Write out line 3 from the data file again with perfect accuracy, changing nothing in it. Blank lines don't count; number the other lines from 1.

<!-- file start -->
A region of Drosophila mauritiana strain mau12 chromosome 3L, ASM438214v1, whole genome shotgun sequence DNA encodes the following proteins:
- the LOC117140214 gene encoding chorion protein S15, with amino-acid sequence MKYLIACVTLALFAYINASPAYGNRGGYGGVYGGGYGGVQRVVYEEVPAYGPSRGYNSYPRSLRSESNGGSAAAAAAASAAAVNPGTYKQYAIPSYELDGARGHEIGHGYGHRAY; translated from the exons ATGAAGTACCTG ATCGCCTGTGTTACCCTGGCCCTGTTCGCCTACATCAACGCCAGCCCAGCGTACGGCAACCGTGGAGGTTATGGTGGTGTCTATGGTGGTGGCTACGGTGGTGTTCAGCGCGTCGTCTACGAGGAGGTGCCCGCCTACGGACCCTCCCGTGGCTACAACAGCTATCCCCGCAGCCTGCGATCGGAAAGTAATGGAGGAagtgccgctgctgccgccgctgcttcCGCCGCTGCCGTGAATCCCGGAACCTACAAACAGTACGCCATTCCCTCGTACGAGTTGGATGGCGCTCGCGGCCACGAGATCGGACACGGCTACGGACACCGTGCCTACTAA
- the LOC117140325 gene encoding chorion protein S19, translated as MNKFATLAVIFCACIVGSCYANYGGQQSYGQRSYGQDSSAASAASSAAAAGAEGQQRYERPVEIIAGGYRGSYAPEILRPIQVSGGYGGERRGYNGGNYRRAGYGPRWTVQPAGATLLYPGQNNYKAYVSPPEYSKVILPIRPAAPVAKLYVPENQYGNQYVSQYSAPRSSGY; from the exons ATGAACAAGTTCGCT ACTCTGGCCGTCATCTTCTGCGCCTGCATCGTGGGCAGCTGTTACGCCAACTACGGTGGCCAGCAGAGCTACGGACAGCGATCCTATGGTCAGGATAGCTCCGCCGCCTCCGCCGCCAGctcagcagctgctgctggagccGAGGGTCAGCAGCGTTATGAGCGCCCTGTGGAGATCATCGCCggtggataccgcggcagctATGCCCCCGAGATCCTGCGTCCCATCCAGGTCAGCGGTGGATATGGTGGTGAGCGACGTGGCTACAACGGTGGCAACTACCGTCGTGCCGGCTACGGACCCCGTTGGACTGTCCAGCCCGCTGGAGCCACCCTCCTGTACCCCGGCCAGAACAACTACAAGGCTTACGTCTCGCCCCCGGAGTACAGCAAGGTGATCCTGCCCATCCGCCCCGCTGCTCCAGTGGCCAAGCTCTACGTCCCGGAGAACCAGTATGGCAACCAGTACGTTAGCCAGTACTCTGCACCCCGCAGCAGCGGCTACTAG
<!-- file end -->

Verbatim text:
- the LOC117140325 gene encoding chorion protein S19, translated as MNKFATLAVIFCACIVGSCYANYGGQQSYGQRSYGQDSSAASAASSAAAAGAEGQQRYERPVEIIAGGYRGSYAPEILRPIQVSGGYGGERRGYNGGNYRRAGYGPRWTVQPAGATLLYPGQNNYKAYVSPPEYSKVILPIRPAAPVAKLYVPENQYGNQYVSQYSAPRSSGY; from the exons ATGAACAAGTTCGCT ACTCTGGCCGTCATCTTCTGCGCCTGCATCGTGGGCAGCTGTTACGCCAACTACGGTGGCCAGCAGAGCTACGGACAGCGATCCTATGGTCAGGATAGCTCCGCCGCCTCCGCCGCCAGctcagcagctgctgctggagccGAGGGTCAGCAGCGTTATGAGCGCCCTGTGGAGATCATCGCCggtggataccgcggcagctATGCCCCCGAGATCCTGCGTCCCATCCAGGTCAGCGGTGGATATGGTGGTGAGCGACGTGGCTACAACGGTGGCAACTACCGTCGTGCCGGCTACGGACCCCGTTGGACTGTCCAGCCCGCTGGAGCCACCCTCCTGTACCCCGGCCAGAACAACTACAAGGCTTACGTCTCGCCCCCGGAGTACAGCAAGGTGATCCTGCCCATCCGCCCCGCTGCTCCAGTGGCCAAGCTCTACGTCCCGGAGAACCAGTATGGCAACCAGTACGTTAGCCAGTACTCTGCACCCCGCAGCAGCGGCTACTAG